MortgageReal Estate

Quicken Loans, DOJ sent to mediation in ongoing battle over FHA loan allegations

Trial is scheduled for Aug. 5, 2019

Nearly four years after the legal battle between Quicken Loans and the Department of Justice began, the case may finally be decided in court later this year. But not before the parties give settling the matter at least one more try.

In April 2015, Quicken sued the DOJ and the Department of Housing and Urban Development, alleging that the DOJ demanded Quicken Loans make public admissions that were blatantly false, as well as pay an inexplicable penalty or face legal action over the nonbank’s Federal Housing Administration lending practices.

The DOJ then formally accused Quicken of violating the False Claims Act by “knowingly” submitting hundreds of “improperly underwritten” loans for FHA mortgage insurance.

The government’s complaint alleged that Quicken instituted and encouraged an underwriting process that led to employees disregarding FHA rules and falsely certifying compliance with underwriting requirements in order to reap the profits from FHA-insured mortgages.

Quicken denied those charges and vowed to fight them, with Quicken Loans former CEO Bill Emerson telling HousingWire that the FHA “has been hijacked by the Department of Justice.”

Quicken was one of the few lenders to fight back against the government’s increased use of the False Claims Act as a means to extract massive settlements from FHA lenders under the Obama administration.

The DOJ under President Barack Obama accused a number of lenders, including some of the nation’s largest, of violating the False Claims Act by knowingly originating and underwriting mortgages that did not meet FHA standards.

But, the Trump administration has taken a different path, with both FHA Commissioner Brian Montgomery and HUD Secretary Ben Carson saying that the administration planned to back off of using the False Claims Act to go after FHA lenders.

Despite that, the case between DOJ and Quicken is still ongoing and is now nearing its four-year anniversary.

And it appears that the case might finally go to trial, as a trial date has been set for Aug. 5, 2019. But, according to a report from the Detroit News, Quicken and the DOJ have been ordered to go to mediation in a effort to settle the case before that trial begins.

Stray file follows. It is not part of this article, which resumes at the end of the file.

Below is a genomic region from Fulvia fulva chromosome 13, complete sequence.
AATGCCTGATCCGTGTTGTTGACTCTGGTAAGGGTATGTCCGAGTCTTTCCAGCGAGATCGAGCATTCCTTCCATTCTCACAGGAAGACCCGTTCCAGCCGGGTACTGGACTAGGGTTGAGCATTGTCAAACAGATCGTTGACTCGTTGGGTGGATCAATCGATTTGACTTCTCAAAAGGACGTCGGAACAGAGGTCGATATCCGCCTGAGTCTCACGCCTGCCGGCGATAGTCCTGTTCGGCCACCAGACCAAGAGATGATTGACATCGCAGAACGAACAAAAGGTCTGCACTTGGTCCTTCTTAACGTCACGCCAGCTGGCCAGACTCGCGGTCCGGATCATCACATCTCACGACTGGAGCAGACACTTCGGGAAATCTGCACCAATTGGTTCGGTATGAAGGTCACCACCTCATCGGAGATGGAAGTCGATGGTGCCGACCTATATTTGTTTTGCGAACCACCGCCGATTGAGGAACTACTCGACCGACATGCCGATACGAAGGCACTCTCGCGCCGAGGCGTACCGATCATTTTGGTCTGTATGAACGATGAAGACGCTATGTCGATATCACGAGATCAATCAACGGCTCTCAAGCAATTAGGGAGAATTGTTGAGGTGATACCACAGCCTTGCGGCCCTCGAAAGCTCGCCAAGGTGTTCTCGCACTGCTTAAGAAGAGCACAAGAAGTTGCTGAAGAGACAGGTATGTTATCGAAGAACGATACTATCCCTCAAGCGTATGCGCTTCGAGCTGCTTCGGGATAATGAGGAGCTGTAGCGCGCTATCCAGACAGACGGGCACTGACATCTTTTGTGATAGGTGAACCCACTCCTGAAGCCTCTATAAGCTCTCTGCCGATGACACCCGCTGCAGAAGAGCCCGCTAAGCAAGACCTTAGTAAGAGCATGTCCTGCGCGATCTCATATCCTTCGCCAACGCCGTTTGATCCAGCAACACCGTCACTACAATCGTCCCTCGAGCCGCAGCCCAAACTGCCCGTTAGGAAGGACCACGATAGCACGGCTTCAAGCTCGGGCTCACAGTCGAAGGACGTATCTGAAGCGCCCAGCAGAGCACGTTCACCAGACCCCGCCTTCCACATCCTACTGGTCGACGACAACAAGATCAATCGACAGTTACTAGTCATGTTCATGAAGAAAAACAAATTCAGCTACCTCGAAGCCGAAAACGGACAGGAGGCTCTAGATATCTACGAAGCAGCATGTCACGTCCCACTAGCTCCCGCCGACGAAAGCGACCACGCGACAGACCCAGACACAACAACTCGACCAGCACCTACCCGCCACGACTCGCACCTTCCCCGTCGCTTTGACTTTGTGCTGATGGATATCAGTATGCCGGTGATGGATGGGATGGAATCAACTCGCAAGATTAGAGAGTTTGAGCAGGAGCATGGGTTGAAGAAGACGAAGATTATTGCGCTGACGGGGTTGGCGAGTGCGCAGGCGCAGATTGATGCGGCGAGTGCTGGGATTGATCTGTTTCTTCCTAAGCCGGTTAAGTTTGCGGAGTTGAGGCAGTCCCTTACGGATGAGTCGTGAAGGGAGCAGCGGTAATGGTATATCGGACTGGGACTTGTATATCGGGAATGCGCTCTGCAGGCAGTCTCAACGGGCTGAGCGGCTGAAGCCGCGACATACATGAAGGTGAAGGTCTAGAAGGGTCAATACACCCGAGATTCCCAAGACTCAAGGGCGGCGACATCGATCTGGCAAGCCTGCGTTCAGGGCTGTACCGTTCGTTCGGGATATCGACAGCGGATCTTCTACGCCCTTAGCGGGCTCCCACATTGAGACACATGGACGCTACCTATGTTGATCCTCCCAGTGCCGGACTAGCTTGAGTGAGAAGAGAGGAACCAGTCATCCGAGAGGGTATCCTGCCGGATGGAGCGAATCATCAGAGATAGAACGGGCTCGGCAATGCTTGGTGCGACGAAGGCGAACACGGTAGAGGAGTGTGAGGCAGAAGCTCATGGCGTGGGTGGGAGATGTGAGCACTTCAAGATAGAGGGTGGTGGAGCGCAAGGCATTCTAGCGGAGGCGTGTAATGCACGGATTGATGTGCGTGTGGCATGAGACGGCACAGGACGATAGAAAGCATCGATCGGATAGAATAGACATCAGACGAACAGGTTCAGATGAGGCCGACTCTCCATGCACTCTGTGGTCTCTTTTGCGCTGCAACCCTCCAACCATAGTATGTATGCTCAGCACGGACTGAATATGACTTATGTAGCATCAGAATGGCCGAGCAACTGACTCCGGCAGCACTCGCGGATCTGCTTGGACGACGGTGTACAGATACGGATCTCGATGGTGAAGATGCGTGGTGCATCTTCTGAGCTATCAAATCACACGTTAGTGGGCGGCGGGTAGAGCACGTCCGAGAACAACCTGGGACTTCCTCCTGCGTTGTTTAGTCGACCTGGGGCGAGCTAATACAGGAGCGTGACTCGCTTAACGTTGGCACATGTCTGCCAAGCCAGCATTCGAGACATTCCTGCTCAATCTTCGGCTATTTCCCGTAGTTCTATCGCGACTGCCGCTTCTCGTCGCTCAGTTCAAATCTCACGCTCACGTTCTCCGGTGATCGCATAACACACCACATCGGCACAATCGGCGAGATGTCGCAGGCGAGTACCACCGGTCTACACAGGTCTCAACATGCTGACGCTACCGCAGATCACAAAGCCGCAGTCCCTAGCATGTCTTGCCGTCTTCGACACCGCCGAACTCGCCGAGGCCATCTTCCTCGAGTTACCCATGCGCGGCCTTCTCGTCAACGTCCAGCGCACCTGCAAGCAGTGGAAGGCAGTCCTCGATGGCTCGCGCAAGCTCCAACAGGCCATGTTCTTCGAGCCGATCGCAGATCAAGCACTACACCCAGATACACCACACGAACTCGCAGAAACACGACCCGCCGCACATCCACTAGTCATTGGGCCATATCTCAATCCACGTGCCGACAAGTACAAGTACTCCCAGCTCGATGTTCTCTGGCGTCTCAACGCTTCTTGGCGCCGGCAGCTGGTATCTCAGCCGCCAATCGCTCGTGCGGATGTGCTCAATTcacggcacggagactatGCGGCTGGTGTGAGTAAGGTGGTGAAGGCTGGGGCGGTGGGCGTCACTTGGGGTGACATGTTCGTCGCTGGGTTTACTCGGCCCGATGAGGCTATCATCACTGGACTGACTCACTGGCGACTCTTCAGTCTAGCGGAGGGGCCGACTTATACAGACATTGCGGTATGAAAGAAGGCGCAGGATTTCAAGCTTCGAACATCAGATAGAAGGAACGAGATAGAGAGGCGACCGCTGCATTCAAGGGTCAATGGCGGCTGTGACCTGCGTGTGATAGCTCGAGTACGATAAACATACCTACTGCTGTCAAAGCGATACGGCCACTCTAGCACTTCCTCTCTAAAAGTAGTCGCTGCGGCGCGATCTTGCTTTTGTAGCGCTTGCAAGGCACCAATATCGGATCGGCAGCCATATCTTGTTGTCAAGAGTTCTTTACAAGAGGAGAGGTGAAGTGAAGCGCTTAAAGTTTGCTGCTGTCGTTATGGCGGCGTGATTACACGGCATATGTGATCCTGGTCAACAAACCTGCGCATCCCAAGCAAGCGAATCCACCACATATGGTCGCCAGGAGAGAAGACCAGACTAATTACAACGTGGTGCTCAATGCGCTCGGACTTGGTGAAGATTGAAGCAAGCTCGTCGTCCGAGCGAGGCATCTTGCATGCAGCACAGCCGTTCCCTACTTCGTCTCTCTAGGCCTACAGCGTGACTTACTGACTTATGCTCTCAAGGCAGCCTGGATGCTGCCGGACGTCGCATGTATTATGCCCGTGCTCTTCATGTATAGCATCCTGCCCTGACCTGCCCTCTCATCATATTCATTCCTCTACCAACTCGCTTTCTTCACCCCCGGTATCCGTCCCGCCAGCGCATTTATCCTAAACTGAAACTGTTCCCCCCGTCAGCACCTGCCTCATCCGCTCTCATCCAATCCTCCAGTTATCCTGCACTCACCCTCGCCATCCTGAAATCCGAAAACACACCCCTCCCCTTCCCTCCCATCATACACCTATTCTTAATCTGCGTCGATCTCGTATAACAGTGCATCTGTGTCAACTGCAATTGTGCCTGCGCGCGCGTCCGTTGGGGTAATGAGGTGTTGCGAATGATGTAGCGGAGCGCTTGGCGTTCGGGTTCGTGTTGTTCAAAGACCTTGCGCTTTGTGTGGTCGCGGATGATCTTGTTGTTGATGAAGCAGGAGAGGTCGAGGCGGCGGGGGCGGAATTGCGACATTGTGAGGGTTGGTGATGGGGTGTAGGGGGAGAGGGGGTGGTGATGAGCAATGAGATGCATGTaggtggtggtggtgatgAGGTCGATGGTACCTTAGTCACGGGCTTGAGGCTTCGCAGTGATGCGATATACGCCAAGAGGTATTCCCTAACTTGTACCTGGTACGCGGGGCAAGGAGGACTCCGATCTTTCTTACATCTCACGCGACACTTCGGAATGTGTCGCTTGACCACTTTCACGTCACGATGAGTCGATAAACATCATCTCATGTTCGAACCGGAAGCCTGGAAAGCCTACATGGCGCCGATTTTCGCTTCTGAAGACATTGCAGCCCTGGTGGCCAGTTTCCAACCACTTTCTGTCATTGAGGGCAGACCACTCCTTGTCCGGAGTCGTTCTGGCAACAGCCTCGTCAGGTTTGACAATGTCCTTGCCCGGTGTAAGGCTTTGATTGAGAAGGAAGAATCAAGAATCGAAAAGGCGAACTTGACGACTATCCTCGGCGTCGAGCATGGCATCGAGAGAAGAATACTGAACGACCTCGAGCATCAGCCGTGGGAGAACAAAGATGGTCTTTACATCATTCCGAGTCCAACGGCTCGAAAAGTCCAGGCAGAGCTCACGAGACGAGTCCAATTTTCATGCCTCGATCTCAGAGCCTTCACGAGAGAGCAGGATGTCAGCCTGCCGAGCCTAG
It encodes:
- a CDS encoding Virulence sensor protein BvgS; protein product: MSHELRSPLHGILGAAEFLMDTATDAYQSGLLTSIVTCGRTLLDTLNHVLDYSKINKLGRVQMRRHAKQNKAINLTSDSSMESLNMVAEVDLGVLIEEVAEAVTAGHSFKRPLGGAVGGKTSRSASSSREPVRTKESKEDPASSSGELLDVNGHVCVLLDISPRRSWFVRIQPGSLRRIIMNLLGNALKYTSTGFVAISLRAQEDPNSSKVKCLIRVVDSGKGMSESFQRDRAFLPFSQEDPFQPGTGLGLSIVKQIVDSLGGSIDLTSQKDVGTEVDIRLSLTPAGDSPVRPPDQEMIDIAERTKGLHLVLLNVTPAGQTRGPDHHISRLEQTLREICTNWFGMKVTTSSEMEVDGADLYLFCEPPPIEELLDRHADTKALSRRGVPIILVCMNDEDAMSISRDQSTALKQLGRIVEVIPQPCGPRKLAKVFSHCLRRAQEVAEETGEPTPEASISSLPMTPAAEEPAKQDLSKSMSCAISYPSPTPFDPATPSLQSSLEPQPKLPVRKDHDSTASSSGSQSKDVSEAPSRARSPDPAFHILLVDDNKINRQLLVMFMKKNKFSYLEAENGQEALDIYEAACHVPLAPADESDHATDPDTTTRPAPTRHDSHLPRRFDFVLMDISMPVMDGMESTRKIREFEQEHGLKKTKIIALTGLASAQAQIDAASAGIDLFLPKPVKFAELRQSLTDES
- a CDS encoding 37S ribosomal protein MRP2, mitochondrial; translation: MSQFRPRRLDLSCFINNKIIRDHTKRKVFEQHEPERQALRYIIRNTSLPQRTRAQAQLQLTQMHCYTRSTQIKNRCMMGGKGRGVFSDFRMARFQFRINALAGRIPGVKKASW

From the Detroit News:

U.S. District Judge Mark A. Goldsmith filed Friday an order that the parties meet with Gerald Rosen, the retired chief judge of the U.S. District Court for the Eastern District of Michigan, in efforts to develop a settlement prior to the trial scheduled for Aug. 5.

"With summary judgment motions having been filed and this case approaching a potential period of intense trial preparation," Goldsmith wrote, "the Court concludes that it would be prudent for the parties to make a renewed effort to resolve this matter."

According to the article, Quicken said that it will participate in the mediation but plans to fight the case “to the end.”

In its lawsuit, the government alleged that from September 2007 through December 2011, Quicken “knowingly submitted, or caused the submission of, claims for hundreds of improperly underwritten FHA-insured loans.”

Emerson told HousingWire in 2015 that the government’s efforts to extract a settlement are based on a minuscule number of loans.

“We’re talking about 55 loans that the DOJ said had an issue with out of the 250,000 FHA loans that we’ve done in that time period,” Emerson said. “We refuted 47 of those, so we’re only really talking about eight of those.”

The judge overseeing the case later limited the timeframe that the DOJ could pursue claims against Quicken from 2007-2011 to 2009-2011, and threw out Quicken’s lawsuit against the DOJ.

And now, the DOJ and Quicken will head to mediation to try to settle the case. If not, they’ll head to court in August.

For more on the story from the Detroit News, click on the link below.

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